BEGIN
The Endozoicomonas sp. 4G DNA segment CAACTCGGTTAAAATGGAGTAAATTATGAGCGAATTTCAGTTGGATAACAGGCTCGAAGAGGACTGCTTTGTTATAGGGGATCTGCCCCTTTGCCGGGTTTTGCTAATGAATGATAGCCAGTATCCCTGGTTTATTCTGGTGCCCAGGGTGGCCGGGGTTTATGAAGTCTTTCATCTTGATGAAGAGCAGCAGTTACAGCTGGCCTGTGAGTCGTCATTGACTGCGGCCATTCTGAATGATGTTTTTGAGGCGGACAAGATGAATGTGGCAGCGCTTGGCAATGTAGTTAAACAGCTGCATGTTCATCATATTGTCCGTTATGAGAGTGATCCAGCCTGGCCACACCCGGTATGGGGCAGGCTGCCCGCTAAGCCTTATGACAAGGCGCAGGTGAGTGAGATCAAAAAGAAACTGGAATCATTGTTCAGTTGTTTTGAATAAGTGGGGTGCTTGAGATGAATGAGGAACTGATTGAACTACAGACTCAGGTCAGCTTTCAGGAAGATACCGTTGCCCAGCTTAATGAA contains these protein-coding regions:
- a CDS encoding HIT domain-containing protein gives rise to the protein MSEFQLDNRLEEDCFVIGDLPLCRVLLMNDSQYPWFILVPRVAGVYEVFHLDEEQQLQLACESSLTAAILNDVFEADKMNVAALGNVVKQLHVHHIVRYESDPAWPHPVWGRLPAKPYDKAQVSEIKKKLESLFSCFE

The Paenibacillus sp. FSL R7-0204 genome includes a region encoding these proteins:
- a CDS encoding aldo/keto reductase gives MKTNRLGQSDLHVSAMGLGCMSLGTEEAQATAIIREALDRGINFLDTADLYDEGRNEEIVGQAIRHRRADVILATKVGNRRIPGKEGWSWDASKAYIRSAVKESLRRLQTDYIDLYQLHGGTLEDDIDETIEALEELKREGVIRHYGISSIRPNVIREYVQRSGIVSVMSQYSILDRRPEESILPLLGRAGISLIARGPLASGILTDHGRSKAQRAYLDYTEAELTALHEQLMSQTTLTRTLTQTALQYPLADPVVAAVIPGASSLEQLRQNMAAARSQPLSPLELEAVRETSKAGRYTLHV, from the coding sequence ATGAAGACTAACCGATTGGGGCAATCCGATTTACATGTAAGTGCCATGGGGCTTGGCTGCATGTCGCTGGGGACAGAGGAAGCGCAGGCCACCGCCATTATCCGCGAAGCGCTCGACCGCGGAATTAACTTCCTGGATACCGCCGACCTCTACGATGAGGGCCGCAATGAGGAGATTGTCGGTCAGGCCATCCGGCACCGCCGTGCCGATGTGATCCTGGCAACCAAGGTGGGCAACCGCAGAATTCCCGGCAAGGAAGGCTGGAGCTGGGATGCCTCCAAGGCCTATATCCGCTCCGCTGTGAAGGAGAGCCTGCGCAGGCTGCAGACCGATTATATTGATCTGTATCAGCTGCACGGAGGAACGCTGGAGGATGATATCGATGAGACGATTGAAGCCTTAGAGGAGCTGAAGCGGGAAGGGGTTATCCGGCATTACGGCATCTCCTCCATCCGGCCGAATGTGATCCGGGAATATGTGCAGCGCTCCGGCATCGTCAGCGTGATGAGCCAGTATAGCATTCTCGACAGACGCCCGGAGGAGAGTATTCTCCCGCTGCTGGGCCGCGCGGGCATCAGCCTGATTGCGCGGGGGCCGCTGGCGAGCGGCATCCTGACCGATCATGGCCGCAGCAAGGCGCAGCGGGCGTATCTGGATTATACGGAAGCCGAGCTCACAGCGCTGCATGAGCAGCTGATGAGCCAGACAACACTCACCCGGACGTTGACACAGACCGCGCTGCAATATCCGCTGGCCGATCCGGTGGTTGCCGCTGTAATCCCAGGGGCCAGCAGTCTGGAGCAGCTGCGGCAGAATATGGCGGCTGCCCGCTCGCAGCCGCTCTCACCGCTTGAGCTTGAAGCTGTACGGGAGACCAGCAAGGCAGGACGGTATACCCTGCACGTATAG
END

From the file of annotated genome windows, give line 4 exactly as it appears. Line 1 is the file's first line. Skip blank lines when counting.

- a CDS encoding aldo/keto reductase gives MKTNRLGQSDLHVSAMGLGCMSLGTEEAQATAIIREALDRGINFLDTADLYDEGRNEEIVGQAIRHRRADVILATKVGNRRIPGKEGWSWDASKAYIRSAVKESLRRLQTDYIDLYQLHGGTLEDDIDETIEALEELKREGVIRHYGISSIRPNVIREYVQRSGIVSVMSQYSILDRRPEESILPLLGRAGISLIARGPLASGILTDHGRSKAQRAYLDYTEAELTALHEQLMSQTTLTRTLTQTALQYPLADPVVAAVIPGASSLEQLRQNMAAARSQPLSPLELEAVRETSKAGRYTLHV, from the coding sequence ATGAAGACTAACCGATTGGGGCAATCCGATTTACATGTAAGTGCCATGGGGCTTGGCTGCATGTCGCTGGGGACAGAGGAAGCGCAGGCCACCGCCATTATCCGCGAAGCGCTCGACCGCGGAATTAACTTCCTGGATACCGCCGACCTCTACGATGAGGGCCGCAATGAGGAGATTGTCGGTCAGGCCATCCGGCACCGCCGTGCCGATGTGATCCTGGCAACCAAGGTGGGCAACCGCAGAATTCCCGGCAAGGAAGGCTGGAGCTGGGATGCCTCCAAGGCCTATATCCGCTCCGCTGTGAAGGAGAGCCTGCGCAGGCTGCAGACCGATTATATTGATCTGTATCAGCTGCACGGAGGAACGCTGGAGGATGATATCGATGAGACGATTGAAGCCTTAGAGGAGCTGAAGCGGGAAGGGGTTATCCGGCATTACGGCATCTCCTCCATCCGGCCGAATGTGATCCGGGAATATGTGCAGCGCTCCGGCATCGTCAGCGTGATGAGCCAGTATAGCATTCTCGACAGACGCCCGGAGGAGAGTATTCTCCCGCTGCTGGGCCGCGCGGGCATCAGCCTGATTGCGCGGGGGCCGCTGGCGAGCGGCATCCTGACCGATCATGGCCGCAGCAAGGCGCAGCGGGCGTATCTGGATTATACGGAAGCCGAGCTCACAGCGCTGCATGAGCAGCTGATGAGCCAGACAACACTCACCCGGACGTTGACACAGACCGCGCTGCAATATCCGCTGGCCGATCCGGTGGTTGCCGCTGTAATCCCAGGGGCCAGCAGTCTGGAGCAGCTGCGGCAGAATATGGCGGCTGCCCGCTCGCAGCCGCTCTCACCGCTTGAGCTTGAAGCTGTACGGGAGACCAGCAAGGCAGGACGGTATACCCTGCACGTATAG